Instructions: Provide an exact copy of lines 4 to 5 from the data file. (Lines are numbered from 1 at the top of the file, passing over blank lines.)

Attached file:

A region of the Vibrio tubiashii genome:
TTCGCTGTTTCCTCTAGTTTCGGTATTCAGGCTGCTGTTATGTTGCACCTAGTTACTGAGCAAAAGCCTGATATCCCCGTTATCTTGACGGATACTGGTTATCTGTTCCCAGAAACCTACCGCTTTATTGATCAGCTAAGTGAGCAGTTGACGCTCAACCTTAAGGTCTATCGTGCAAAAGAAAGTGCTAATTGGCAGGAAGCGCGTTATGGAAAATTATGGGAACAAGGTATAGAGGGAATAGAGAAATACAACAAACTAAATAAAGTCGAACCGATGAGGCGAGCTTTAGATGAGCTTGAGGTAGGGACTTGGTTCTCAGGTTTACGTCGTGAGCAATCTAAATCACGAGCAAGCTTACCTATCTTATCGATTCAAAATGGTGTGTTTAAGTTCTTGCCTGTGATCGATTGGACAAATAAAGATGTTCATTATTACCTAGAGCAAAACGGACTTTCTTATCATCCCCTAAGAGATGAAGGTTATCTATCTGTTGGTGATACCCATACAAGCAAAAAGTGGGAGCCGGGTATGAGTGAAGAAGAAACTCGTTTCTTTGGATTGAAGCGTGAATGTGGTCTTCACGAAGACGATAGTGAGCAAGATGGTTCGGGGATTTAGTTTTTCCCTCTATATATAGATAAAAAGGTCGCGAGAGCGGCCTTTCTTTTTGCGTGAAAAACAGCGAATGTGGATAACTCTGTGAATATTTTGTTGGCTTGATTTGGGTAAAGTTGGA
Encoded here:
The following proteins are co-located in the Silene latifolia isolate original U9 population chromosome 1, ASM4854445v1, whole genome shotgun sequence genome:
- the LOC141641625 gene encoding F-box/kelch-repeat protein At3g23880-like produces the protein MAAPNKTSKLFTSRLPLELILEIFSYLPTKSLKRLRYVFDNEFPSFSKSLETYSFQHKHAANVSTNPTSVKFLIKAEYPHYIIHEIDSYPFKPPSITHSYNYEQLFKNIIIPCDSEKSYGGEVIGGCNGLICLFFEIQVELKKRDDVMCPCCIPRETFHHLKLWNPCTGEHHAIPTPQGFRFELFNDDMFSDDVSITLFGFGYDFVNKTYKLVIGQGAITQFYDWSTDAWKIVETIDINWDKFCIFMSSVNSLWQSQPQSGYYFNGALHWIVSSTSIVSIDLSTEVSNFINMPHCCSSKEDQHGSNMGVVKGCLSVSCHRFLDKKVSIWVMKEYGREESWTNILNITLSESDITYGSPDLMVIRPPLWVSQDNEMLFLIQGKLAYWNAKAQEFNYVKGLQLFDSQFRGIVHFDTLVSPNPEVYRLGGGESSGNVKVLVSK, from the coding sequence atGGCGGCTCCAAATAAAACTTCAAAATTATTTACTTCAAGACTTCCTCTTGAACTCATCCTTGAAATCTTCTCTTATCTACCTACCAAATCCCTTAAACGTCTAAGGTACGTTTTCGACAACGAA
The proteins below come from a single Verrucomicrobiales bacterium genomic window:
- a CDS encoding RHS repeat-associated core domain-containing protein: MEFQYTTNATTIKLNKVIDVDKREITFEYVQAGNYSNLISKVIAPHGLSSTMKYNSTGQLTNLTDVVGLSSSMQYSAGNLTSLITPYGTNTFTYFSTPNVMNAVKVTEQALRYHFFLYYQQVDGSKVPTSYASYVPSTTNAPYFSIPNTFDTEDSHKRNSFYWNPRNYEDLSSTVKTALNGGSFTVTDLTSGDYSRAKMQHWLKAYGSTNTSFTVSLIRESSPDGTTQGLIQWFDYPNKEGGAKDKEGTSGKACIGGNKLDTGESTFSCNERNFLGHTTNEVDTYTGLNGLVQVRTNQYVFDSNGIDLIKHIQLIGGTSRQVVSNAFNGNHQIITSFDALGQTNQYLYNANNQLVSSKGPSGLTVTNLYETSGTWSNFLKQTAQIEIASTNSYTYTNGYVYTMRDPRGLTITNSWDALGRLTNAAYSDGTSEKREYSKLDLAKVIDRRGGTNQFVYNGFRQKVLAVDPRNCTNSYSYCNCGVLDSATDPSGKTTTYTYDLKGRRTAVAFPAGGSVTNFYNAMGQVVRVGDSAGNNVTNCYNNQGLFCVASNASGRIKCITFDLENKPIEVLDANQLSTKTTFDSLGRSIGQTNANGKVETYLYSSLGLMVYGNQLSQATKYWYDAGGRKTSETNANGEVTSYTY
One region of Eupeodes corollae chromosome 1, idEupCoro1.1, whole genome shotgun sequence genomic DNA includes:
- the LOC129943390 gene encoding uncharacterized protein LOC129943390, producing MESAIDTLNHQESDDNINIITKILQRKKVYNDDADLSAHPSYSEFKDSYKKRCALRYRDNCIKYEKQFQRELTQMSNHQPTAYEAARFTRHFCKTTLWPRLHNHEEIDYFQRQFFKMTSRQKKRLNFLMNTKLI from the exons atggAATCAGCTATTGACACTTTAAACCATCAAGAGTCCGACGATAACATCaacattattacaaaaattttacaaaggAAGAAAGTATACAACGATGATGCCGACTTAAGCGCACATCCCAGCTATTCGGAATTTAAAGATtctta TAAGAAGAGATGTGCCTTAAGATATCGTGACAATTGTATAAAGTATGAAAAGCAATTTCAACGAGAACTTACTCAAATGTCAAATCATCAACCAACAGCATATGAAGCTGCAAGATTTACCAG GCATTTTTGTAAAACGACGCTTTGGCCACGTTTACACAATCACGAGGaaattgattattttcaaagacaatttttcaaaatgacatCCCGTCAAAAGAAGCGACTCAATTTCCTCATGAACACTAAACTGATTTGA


The following proteins are co-located in the Silene latifolia isolate original U9 population chromosome 1, ASM4854445v1, whole genome shotgun sequence genome:
- the LOC141641625 gene encoding F-box/kelch-repeat protein At3g23880-like produces the protein MAAPNKTSKLFTSRLPLELILEIFSYLPTKSLKRLRYVFDNEFPSFSKSLETYSFQHKHAANVSTNPTSVKFLIKAEYPHYIIHEIDSYPFKPPSITHSYNYEQLFKNIIIPCDSEKSYGGEVIGGCNGLICLFFEIQVELKKRDDVMCPCCIPRETFHHLKLWNPCTGEHHAIPTPQGFRFELFNDDMFSDDVSITLFGFGYDFVNKTYKLVIGQGAITQFYDWSTDAWKIVETIDINWDKFCIFMSSVNSLWQSQPQSGYYFNGALHWIVSSTSIVSIDLSTEVSNFINMPHCCSSKEDQHGSNMGVVKGCLSVSCHRFLDKKVSIWVMKEYGREESWTNILNITLSESDITYGSPDLMVIRPPLWVSQDNEMLFLIQGKLAYWNAKAQEFNYVKGLQLFDSQFRGIVHFDTLVSPNPEVYRLGGGESSGNVKVLVSK, from the coding sequence atGGCGGCTCCAAATAAAACTTCAAAATTATTTACTTCAAGACTTCCTCTTGAACTCATCCTTGAAATCTTCTCTTATCTACCTACCAAATCCCTTAAACGTCTAAGGTACGTTTTCGACAACGAA